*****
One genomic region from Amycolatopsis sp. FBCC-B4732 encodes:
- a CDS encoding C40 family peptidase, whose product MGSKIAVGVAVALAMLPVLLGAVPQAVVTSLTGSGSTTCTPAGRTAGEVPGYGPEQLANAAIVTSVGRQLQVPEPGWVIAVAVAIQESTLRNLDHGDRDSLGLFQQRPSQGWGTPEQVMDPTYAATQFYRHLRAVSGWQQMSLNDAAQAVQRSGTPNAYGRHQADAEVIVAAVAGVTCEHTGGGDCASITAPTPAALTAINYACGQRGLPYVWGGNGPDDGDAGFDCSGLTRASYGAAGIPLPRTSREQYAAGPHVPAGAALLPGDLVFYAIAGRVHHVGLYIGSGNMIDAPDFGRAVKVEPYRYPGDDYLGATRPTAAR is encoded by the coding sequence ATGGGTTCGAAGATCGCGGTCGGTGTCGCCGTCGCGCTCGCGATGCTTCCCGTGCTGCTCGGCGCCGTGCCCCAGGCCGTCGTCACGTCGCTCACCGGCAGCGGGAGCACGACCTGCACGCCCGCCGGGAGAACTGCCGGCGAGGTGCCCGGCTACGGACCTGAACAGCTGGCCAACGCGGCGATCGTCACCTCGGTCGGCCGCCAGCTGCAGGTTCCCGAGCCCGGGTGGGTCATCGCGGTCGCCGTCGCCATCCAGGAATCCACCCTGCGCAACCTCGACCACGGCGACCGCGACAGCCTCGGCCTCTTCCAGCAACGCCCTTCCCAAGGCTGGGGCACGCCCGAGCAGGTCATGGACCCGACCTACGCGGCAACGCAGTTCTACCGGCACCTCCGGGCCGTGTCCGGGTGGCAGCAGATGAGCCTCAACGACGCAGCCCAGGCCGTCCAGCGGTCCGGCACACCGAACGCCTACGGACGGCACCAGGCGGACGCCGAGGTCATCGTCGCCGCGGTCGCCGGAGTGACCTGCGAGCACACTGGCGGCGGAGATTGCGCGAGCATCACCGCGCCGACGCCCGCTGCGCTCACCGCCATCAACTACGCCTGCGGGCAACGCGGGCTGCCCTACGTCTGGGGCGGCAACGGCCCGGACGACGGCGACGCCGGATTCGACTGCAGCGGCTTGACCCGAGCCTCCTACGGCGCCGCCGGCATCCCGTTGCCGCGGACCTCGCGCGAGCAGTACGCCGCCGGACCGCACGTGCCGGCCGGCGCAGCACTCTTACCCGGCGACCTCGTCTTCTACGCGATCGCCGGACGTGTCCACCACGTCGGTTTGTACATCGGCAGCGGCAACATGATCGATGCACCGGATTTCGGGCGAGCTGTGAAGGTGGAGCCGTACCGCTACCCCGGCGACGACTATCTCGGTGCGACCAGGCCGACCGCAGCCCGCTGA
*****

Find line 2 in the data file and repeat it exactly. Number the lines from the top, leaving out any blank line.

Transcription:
- a CDS encoding C40 family peptidase, whose product MGSKIAVGVAVALAMLPVLLGAVPQAVVTSLTGSGSTTCTPAGRTAGEVPGYGPEQLANAAIVTSVGRQLQVPEPGWVIAVAVAIQESTLRNLDHGDRDSLGLFQQRPSQGWGTPEQVMDPTYAATQFYRHLRAVSGWQQMSLNDAAQAVQRSGTPNAYGRHQADAEVIVAAVAGVTCEHTGGGDCASITAPTPAALTAINYACGQRGLPYVWGGNGPDDGDAGFDCSGLTRASYGAAGIPLPRTSREQYAAGPHVPAGAALLPGDLVFYAIAGRVHHVGLYIGSGNMIDAPDFGRAVKVEPYRYPGDDYLGATRPTAAR is encoded by the coding sequence ATGGGTTCGAAGATCGCGGTCGGTGTCGCCGTCGCGCTCGCGATGCTTCCCGTGCTGCTCGGCGCCGTGCCCCAGGCCGTCGTCACGTCGCTCACCGGCAGCGGGAGCACGACCTGCACGCCCGCCGGGAGAACTGCCGGCGAGGTGCCCGGCTACGGACCTGAACAGCTGGCCAACGCGGCGATCGTCACCTCGGTCGGCCGCCAGCTGCAGGTTCCCGAGCCCGGGTGGGTCATCGCGGTCGCCGTCGCCATCCAGGAATCCACCCTGCGCAACCTCGACCACGGCGACCGCGACAGCCTCGGCCTCTTCCAGCAACGCCCTTCCCAAGGCTGGGGCACGCCCGAGCAGGTCATGGACCCGACCTACGCGGCAACGCAGTTCTACCGGCACCTCCGGGCCGTGTCCGGGTGGCAGCAGATGAGCCTCAACGACGCAGCCCAGGCCGTCCAGCGGTCCGGCACACCGAACGCCTACGGACGGCACCAGGCGGACGCCGAGGTCATCGTCGCCGCGGTCGCCGGAGTGACCTGCGAGCACACTGGCGGCGGAGATTGCGCGAGCATCACCGCGCCGACGCCCGCTGCGCTCACCGCCATCAACTACGCCTGCGGGCAACGCGGGCTGCCCTACGTCTGGGGCGGCAACGGCCCGGACGACGGCGACGCCGGATTCGACTGCAGCGGCTTGACCCGAGCCTCCTACGGCGCCGCCGGCATCCCGTTGCCGCGGACCTCGCGCGAGCAGTACGCCGCCGGACCGCACGTGCCGGCCGGCGCAGCACTCTTACCCGGCGACCTCGTCTTCTACGCGATCGCCGGACGTGTCCACCACGTCGGTTTGTACATCGGCAGCGGCAACATGATCGATGCACCGGATTTCGGGCGAGCTGTGAAGGTGGAGCCGTACCGCTACCCCGGCGACGACTATCTCGGTGCGACCAGGCCGACCGCAGCCCGCTGA